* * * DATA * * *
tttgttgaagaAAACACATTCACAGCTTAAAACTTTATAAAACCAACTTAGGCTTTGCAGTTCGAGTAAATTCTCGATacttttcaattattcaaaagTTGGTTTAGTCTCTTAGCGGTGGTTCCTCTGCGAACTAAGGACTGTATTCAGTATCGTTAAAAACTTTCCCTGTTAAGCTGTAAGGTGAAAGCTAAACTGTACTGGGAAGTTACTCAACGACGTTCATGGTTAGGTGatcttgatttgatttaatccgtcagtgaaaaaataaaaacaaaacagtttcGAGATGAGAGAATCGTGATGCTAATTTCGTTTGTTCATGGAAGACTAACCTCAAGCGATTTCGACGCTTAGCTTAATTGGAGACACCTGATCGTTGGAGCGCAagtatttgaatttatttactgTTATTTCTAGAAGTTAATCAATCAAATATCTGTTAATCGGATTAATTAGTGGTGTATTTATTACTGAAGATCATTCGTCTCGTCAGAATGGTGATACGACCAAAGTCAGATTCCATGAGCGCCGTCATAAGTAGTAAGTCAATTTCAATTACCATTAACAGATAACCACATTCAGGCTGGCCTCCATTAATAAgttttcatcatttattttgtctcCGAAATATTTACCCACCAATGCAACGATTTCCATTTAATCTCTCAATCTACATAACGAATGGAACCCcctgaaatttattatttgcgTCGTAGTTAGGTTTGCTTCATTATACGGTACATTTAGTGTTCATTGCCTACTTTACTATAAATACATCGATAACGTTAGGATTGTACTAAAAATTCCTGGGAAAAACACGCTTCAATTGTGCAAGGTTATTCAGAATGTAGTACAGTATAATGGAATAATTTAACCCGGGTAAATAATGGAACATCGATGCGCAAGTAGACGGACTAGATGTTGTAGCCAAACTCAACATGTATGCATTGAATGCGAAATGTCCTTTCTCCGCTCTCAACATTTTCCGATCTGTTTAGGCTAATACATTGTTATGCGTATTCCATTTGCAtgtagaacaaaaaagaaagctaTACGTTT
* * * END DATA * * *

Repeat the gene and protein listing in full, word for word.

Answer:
tttgttgaagaAAACACATTCACAGCTTAAAACTTTATAAAACCAACTTAGGCTTTGCAGTTCGAGTAAATTCTCGATacttttcaattattcaaaagTTGGTTTAGTCTCTTAGCGGTGGTTCCTCTGCGAACTAAGGACTGTATTCAGTATCGTTAAAAACTTTCCCTGTTAAGCTGTAAGGTGAAAGCTAAACTGTACTGGGAAGTTACTCAACGACGTTCATGGTTAGGTGatcttgatttgatttaatccgtcagtgaaaaaataaaaacaaaacagtttcGAGATGAGAGAATCGTGATGCTAATTTCGTTTGTTCATGGAAGACTAACCTCAAGCGATTTCGACGCTTAGCTTAATTGGAGACACCTGATCGTTGGAGCGCAagtatttgaatttatttactgTTATTTCTAGAAGTTAATCAATCAAATATCTGTTAATCGGATTAATTAGTGGTGTATTTATTACTGAAGATCATTCGTCTCGTCAGAATGGTGATACGACCAAAGTCAGATTCCATGAGCGCCGTCATAAGTAGTAAGTCAATTTCAATTACCATTAACAGATAACCACATTCAGGCTGGCCTCCATTAATAAgttttcatcatttattttgtctcCGAAATATTTACCCACCAATGCAACGATTTCCATTTAATCTCTCAATCTACATAACGAATGGAACCCcctgaaatttattatttgcgTCGTAGTTAGGTTTGCTTCATTATACGGTACATTTAGTGTTCATTGCCTACTTTACTATAAATACATCGATAACGTTAGGATTGTACTAAAAATTCCTGGGAAAAACACGCTTCAATTGTGCAAGGTTATTCAGAATGTAGTACAGTATAATGGAATAATTTAACCCGGGTAAATAATGGAACATCGATGCGCAAGTAGACGGACTAGATGTTGTAGCCAAACTCAACATGTATGCATTGAATGCGAAATGTCCTTTCTCCGCTCTCAACATTTTCCGATCTGTTTAGGCTAATACATTGTTATGCGTATTCCATTTGCAtgtagaacaaaaaagaaagctaTACGTTT